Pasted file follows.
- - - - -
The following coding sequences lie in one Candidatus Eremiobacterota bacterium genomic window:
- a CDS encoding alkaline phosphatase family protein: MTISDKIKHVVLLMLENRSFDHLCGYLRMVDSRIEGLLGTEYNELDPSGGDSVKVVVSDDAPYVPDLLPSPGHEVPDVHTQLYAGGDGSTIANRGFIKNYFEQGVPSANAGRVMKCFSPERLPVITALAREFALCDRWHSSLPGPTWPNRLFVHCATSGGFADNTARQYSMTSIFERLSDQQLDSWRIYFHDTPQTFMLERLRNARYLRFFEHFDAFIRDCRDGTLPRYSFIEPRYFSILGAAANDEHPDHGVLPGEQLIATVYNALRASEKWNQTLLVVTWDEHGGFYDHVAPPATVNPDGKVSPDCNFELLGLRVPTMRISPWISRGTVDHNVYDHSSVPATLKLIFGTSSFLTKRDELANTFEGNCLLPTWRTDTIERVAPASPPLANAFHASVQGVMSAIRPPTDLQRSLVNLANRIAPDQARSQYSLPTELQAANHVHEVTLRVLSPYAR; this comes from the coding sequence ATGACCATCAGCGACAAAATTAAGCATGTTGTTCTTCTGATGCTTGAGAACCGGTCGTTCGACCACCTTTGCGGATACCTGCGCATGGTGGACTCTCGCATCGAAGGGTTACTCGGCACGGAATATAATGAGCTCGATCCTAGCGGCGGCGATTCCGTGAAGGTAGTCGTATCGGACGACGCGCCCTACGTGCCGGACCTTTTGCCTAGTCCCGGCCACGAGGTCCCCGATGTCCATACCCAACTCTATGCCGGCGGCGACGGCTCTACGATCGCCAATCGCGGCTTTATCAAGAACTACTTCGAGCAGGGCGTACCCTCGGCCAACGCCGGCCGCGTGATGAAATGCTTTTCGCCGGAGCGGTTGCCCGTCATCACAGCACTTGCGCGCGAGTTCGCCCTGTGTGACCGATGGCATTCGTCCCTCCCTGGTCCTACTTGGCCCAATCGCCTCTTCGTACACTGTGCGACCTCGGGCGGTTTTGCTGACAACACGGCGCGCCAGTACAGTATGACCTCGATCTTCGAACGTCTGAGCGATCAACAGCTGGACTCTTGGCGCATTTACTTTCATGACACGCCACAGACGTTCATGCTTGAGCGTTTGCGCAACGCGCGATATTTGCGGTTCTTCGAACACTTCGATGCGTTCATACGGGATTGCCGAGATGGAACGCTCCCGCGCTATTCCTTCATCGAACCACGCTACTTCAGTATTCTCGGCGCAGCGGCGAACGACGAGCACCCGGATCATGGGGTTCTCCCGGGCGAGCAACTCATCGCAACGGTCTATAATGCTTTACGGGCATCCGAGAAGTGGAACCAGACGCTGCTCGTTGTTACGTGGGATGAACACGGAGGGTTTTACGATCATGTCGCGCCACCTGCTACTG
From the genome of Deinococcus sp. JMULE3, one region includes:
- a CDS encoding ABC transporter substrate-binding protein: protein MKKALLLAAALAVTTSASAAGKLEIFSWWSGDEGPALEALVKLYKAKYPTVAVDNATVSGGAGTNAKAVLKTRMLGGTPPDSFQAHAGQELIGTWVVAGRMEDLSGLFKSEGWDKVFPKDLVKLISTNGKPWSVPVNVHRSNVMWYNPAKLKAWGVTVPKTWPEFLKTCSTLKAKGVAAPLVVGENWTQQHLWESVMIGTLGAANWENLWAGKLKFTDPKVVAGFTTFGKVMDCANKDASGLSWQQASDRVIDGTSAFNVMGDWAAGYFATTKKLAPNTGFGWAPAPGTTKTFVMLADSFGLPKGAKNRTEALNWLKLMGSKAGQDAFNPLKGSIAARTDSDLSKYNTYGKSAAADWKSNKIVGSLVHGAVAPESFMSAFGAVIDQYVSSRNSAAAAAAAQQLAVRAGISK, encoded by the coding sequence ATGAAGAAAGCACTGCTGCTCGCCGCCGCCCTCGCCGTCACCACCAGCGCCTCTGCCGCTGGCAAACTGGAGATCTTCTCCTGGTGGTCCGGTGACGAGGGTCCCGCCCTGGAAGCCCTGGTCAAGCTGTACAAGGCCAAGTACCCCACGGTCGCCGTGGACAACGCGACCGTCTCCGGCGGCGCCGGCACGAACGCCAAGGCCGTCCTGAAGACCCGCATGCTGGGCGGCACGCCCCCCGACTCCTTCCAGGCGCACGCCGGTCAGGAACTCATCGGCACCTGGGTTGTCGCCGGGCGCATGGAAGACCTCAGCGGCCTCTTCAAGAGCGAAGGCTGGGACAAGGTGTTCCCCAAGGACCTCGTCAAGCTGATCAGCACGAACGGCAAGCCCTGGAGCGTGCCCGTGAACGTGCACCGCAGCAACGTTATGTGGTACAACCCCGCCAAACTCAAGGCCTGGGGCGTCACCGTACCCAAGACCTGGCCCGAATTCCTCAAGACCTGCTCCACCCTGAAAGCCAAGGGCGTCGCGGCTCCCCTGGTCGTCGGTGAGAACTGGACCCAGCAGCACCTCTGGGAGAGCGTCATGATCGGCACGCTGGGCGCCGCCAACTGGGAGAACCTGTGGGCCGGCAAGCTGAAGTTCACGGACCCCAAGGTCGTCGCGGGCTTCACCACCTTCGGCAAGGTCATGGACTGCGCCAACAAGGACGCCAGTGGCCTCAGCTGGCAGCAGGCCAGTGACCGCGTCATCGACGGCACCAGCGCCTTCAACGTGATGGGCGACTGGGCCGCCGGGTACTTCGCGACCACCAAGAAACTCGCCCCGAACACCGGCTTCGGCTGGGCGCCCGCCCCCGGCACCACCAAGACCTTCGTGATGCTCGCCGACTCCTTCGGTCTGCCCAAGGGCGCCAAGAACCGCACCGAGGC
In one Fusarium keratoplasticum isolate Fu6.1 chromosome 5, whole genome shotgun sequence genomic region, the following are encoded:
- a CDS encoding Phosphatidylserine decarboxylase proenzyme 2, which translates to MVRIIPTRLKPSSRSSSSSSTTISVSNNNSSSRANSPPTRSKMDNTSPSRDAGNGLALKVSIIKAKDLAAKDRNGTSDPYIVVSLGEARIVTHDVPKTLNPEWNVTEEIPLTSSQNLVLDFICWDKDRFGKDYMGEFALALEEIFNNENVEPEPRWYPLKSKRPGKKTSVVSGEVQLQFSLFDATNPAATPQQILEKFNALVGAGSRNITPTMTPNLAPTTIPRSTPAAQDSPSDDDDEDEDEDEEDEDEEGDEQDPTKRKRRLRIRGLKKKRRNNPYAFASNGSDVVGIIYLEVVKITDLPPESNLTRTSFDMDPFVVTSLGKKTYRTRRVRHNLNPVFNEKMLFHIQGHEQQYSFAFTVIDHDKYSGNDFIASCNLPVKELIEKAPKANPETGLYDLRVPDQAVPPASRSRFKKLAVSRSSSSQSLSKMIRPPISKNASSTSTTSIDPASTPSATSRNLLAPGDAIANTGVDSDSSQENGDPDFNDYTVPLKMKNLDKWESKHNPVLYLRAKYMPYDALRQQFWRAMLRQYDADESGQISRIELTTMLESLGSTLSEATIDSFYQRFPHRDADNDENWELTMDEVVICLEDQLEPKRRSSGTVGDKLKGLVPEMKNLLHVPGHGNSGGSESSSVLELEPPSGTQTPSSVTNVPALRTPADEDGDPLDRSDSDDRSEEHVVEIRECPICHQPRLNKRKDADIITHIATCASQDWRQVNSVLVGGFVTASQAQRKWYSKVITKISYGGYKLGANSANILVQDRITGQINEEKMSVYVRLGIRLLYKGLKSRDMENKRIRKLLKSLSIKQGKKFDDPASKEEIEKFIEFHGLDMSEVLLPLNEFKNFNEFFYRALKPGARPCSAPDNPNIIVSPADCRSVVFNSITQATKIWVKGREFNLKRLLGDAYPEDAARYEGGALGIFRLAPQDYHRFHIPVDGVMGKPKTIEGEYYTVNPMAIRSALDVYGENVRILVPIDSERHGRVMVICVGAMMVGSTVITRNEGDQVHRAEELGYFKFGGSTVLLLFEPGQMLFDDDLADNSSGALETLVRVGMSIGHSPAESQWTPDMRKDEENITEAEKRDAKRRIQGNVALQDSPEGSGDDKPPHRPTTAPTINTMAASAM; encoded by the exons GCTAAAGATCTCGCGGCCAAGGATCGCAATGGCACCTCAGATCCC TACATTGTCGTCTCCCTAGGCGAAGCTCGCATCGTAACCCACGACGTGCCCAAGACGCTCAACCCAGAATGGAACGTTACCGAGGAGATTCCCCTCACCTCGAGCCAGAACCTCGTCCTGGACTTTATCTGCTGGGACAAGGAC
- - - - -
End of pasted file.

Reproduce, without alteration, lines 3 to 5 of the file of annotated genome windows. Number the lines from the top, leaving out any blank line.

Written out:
From the genome of Deinococcus sp. JMULE3, one region includes:
- a CDS encoding ABC transporter substrate-binding protein: protein MKKALLLAAALAVTTSASAAGKLEIFSWWSGDEGPALEALVKLYKAKYPTVAVDNATVSGGAGTNAKAVLKTRMLGGTPPDSFQAHAGQELIGTWVVAGRMEDLSGLFKSEGWDKVFPKDLVKLISTNGKPWSVPVNVHRSNVMWYNPAKLKAWGVTVPKTWPEFLKTCSTLKAKGVAAPLVVGENWTQQHLWESVMIGTLGAANWENLWAGKLKFTDPKVVAGFTTFGKVMDCANKDASGLSWQQASDRVIDGTSAFNVMGDWAAGYFATTKKLAPNTGFGWAPAPGTTKTFVMLADSFGLPKGAKNRTEALNWLKLMGSKAGQDAFNPLKGSIAARTDSDLSKYNTYGKSAAADWKSNKIVGSLVHGAVAPESFMSAFGAVIDQYVSSRNSAAAAAAAQQLAVRAGISK, encoded by the coding sequence ATGAAGAAAGCACTGCTGCTCGCCGCCGCCCTCGCCGTCACCACCAGCGCCTCTGCCGCTGGCAAACTGGAGATCTTCTCCTGGTGGTCCGGTGACGAGGGTCCCGCCCTGGAAGCCCTGGTCAAGCTGTACAAGGCCAAGTACCCCACGGTCGCCGTGGACAACGCGACCGTCTCCGGCGGCGCCGGCACGAACGCCAAGGCCGTCCTGAAGACCCGCATGCTGGGCGGCACGCCCCCCGACTCCTTCCAGGCGCACGCCGGTCAGGAACTCATCGGCACCTGGGTTGTCGCCGGGCGCATGGAAGACCTCAGCGGCCTCTTCAAGAGCGAAGGCTGGGACAAGGTGTTCCCCAAGGACCTCGTCAAGCTGATCAGCACGAACGGCAAGCCCTGGAGCGTGCCCGTGAACGTGCACCGCAGCAACGTTATGTGGTACAACCCCGCCAAACTCAAGGCCTGGGGCGTCACCGTACCCAAGACCTGGCCCGAATTCCTCAAGACCTGCTCCACCCTGAAAGCCAAGGGCGTCGCGGCTCCCCTGGTCGTCGGTGAGAACTGGACCCAGCAGCACCTCTGGGAGAGCGTCATGATCGGCACGCTGGGCGCCGCCAACTGGGAGAACCTGTGGGCCGGCAAGCTGAAGTTCACGGACCCCAAGGTCGTCGCGGGCTTCACCACCTTCGGCAAGGTCATGGACTGCGCCAACAAGGACGCCAGTGGCCTCAGCTGGCAGCAGGCCAGTGACCGCGTCATCGACGGCACCAGCGCCTTCAACGTGATGGGCGACTGGGCCGCCGGGTACTTCGCGACCACCAAGAAACTCGCCCCGAACACCGGCTTCGGCTGGGCGCCCGCCCCCGGCACCACCAAGACCTTCGTGATGCTCGCCGACTCCTTCGGTCTGCCCAAGGGCGCCAAGAACCGCACCGAGGC
In one Fusarium keratoplasticum isolate Fu6.1 chromosome 5, whole genome shotgun sequence genomic region, the following are encoded: